The Investment Column: The future looks sweeter for Tate after its annus horribilis
Thursday 03 April 2008
Our view: Hold for now
Share price: 543.5p (+2p)
Investors with shares in the sugar producer Tate & Lyle will have been pleased to see the back of 2007. Last September, the firm issued a profits warning, which knocked more than 100 points off its stock price. Now it insists it has turned the corner and that 2008 will represent 12 months of stability for the company.
Well, maybe. It is true that management appears to have steadied the ship with most analysts saying earnings are on target after the group issued a trading statement yesterday: second-half pre-tax profits are set to be similar to the firm's first half takings of £177m. The numbers are unveiled on 22 May.
But there are other concerns. The firm makes almost 80 per cent of its earnings in dollars, according to the group's finance director, John Nicholas, and that has to be a worry given the weak dollar. Analysts at Panmure Gordon point to Tate & Lyle's debt, which exceeds £1bn, saying this is such a concern the group is recommending its clients to sell the stock.
Mr Nicholas counters this by noting all the group's debt maturity has been extended and that it was refinanced at good terms last year, before the start of the credit crunch, which led banks to push up their lending rates. A risk the firm cannot control is the price of the commodities it uses in its production process, such as wheat.
But there are good things about the group, too. After the annus horribilis in 2007, most analysts have ceased to be worried about the company; ABN Amro says the firm is now "steady as she goes," and Citigroup reckons yesterday's update contains "no surprises". The group has pledged to spend more time and money addressing investor relations.
There are other reasons for investors to be encouraged. The US investment firm Harbinger has built up a 15 per cent stake in the group, even if their motives are unclear, and the company itself has been buying back shares. However, they stopped doing this in February when the stock reached £5. Hold for now.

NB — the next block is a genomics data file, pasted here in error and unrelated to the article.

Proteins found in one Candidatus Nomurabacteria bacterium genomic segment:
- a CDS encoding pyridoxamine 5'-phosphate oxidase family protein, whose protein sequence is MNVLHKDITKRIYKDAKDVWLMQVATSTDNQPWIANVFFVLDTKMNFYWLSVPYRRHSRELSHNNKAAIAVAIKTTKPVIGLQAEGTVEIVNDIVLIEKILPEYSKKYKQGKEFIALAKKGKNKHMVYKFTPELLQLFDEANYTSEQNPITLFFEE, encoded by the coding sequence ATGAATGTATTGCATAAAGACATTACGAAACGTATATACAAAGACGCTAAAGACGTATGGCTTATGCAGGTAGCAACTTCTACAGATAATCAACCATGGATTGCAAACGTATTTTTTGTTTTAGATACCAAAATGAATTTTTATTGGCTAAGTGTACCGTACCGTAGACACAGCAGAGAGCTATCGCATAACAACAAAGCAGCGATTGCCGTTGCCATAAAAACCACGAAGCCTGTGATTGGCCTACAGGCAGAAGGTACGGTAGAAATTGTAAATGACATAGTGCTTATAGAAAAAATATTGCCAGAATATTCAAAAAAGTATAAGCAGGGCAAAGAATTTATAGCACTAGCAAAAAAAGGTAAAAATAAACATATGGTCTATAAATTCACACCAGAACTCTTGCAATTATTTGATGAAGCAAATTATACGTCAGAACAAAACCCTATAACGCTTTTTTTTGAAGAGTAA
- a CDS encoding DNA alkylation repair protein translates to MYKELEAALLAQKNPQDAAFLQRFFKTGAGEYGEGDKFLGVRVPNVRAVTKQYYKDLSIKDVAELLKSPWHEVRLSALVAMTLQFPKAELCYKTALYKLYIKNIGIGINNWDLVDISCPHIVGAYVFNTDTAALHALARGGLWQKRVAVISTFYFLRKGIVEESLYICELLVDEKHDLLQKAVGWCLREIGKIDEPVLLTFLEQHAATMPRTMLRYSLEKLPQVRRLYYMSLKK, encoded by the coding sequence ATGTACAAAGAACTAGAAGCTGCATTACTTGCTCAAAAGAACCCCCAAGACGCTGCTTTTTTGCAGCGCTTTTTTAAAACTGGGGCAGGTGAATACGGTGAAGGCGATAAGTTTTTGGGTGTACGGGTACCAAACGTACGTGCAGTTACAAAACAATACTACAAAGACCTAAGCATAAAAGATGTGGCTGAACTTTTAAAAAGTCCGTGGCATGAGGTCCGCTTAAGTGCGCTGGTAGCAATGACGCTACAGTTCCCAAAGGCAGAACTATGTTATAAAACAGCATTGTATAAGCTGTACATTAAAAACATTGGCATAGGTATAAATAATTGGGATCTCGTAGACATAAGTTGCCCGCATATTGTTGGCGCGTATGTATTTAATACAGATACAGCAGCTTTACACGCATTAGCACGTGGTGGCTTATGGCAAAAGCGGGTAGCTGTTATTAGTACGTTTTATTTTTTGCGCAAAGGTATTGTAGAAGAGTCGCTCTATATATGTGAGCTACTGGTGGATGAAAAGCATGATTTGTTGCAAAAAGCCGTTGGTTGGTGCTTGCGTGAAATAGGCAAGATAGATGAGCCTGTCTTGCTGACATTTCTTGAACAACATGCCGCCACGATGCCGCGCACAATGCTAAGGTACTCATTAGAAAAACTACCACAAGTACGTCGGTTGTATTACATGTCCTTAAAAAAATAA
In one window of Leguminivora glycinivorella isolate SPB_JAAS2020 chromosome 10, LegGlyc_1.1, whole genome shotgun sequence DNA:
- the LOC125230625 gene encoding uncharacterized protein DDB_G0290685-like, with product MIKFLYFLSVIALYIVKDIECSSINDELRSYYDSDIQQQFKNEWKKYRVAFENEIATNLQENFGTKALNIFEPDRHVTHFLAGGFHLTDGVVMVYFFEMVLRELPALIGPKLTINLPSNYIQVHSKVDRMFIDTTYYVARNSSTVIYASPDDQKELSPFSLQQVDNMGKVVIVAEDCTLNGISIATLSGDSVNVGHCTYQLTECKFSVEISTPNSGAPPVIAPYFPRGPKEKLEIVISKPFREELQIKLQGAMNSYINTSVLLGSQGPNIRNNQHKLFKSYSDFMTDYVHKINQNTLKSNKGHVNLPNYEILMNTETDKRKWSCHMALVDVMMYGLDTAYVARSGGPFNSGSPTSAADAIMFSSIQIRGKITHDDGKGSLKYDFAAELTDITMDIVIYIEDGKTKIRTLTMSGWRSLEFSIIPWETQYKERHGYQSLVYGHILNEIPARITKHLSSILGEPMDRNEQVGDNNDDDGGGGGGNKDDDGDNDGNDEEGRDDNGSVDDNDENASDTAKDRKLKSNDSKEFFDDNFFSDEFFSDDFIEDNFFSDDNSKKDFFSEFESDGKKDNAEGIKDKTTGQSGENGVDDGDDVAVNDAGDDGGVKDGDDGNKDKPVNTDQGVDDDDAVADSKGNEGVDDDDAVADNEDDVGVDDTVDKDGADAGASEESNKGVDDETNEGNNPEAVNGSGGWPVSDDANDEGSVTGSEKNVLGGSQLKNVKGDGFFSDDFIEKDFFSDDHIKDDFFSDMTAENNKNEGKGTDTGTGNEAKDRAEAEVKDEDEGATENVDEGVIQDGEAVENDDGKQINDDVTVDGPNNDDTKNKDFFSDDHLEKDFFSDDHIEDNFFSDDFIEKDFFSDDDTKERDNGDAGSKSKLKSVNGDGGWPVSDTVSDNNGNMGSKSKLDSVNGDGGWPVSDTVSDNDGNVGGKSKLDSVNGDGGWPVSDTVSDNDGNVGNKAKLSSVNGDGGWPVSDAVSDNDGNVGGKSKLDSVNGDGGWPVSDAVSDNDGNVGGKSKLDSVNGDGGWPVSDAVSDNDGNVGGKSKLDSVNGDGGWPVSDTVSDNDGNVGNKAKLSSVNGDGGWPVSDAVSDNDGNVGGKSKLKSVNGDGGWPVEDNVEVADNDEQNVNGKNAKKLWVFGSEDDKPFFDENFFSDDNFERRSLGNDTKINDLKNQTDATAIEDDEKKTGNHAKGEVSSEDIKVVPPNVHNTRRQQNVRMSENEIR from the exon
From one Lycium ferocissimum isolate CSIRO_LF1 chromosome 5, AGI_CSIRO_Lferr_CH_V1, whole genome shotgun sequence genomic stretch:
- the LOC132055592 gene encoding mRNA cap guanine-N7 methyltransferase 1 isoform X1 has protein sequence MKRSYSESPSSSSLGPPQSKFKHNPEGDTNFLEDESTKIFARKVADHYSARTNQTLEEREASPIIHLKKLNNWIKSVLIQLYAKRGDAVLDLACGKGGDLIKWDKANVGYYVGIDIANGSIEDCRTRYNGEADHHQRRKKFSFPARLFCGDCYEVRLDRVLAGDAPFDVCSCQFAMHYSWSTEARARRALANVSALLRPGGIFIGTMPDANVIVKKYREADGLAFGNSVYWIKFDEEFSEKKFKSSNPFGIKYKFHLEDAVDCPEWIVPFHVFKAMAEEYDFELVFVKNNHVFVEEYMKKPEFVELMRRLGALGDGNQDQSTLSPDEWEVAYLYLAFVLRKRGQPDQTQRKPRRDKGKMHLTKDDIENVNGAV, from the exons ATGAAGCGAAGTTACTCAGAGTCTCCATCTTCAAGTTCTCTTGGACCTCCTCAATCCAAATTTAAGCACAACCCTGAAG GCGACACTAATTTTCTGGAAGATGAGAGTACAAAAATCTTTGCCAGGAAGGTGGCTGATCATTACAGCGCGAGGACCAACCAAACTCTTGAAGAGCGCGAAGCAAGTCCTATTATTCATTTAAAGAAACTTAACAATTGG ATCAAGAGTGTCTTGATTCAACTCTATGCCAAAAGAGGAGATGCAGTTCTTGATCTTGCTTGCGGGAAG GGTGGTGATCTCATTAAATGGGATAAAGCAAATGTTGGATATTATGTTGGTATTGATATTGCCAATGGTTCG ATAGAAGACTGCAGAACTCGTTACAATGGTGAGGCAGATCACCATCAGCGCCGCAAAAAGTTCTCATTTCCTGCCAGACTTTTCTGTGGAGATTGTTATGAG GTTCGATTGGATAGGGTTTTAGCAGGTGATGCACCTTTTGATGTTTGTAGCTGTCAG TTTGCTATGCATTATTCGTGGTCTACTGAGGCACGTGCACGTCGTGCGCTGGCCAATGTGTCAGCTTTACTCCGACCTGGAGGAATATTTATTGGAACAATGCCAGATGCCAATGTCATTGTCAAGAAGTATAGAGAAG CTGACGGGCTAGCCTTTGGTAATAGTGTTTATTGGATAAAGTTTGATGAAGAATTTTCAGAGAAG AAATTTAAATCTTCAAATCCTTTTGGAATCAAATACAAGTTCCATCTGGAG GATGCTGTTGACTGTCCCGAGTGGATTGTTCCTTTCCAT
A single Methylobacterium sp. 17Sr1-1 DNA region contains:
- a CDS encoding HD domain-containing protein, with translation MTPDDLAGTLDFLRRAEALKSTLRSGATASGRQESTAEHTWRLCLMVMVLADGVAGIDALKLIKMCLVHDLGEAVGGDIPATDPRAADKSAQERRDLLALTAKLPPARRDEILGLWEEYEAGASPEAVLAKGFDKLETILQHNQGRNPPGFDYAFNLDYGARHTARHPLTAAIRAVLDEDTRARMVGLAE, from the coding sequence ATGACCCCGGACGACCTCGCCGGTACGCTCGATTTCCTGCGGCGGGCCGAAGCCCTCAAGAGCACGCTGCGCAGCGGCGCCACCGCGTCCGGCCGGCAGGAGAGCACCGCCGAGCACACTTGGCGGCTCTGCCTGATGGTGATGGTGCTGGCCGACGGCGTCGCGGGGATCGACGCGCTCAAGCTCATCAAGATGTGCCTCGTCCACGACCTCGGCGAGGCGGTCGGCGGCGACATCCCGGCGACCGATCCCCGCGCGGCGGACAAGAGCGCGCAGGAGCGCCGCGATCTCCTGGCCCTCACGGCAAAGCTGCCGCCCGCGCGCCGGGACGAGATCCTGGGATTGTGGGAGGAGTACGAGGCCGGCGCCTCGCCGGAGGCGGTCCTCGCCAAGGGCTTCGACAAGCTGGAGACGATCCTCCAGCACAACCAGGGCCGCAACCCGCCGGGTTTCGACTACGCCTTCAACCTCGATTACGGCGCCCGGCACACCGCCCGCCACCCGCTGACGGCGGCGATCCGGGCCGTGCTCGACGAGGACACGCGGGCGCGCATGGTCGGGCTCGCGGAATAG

Our view: Hold
Share price: 1,414p (-54p)
The privatised utilities generally get a pretty bad press, and, in the case of the water group Severn Trent, it has been justified in recent years.
The company has failed in its leakage targets for the past three years and is facing an Ofwat investigation into a misstatement of customer relations data. The group is awaiting its punishment for both indiscretions.
In fairness to the company, they take all this on the chin. Peter Gavan, the director of external affairs, says, while the problems represent an unwelcome "weight", they are at the same time "legacy issues of the past."
While Mr Gavan expects the problems to be resolved some time this year, others are not so sure. Analysts at HSBC, who advise clients to remain underweight on Severn Trent, reckon "operationally, it is looking much stronger in leakage and customer service, and has recovered from the operational disruption caused by the summer floods", but believe the litigation issues could stretch into next year, creating uncertainty for investors.
Once the company rids itself of the outstanding prosecutions, it should be able to turn a corner. Water companies will start negotiating charges with Ofwat for the 2010-2015 period in the next 12 months or so and most are expecting the regulators to recommend an increase in infrastructure spending, the cost for which the water companies will be able to pass on to their customers.
The sooner Severn Trent is able to clear the decks and get on with its business of delivering clean water and taking away the dirty water, the better for investors. And after several years of woe, analysts at Merrill Lynch say: "We believe this retreat has exposed once more an attractive entry level ... notwithstanding its outstanding regulatory issues." Investors may opt to wait to see how bad the punishments are. Hold.
Our view: Buy
Share price: 86.6p (-1.4p)
What a year 2007 was for the Russian steel group Evraz. It announced its numbers yesterday, showing a 55.7 per cent increase in net profits to $2.14bn (£1.1bn). The global steel market has enjoyed a bumper 12 months off the back of demand for commodities, such as iron ore, rising by 50 million tons.
"Demand for steel products is growing amid capacity constraints and structurally limited supply in some regions," the chief executiveAlexander Frolov, said in the statement. "As a consequence, steel products prices are strong."
The firm is not sitting in its laurels, and predicts revenues to increase by 60 to 65 per cent in the first half of this year.
Evraz's strategy is acquisition with the firm shelling out last year for Oregon Steel Mills in the US, two South African mines and the 50 per cent it did not already own in the Siberian coal miner Yuzhkuzbassugol. To finance this, the group is one of the most active in the debt markets. With the cost of borrowing having soared since the onset of the credit crisis, future attempts to refinance the debt will be more expensive.
Investors should also consider the political risk of buying into Russian companies and should not readily forget the fate of Yukos. Buy.
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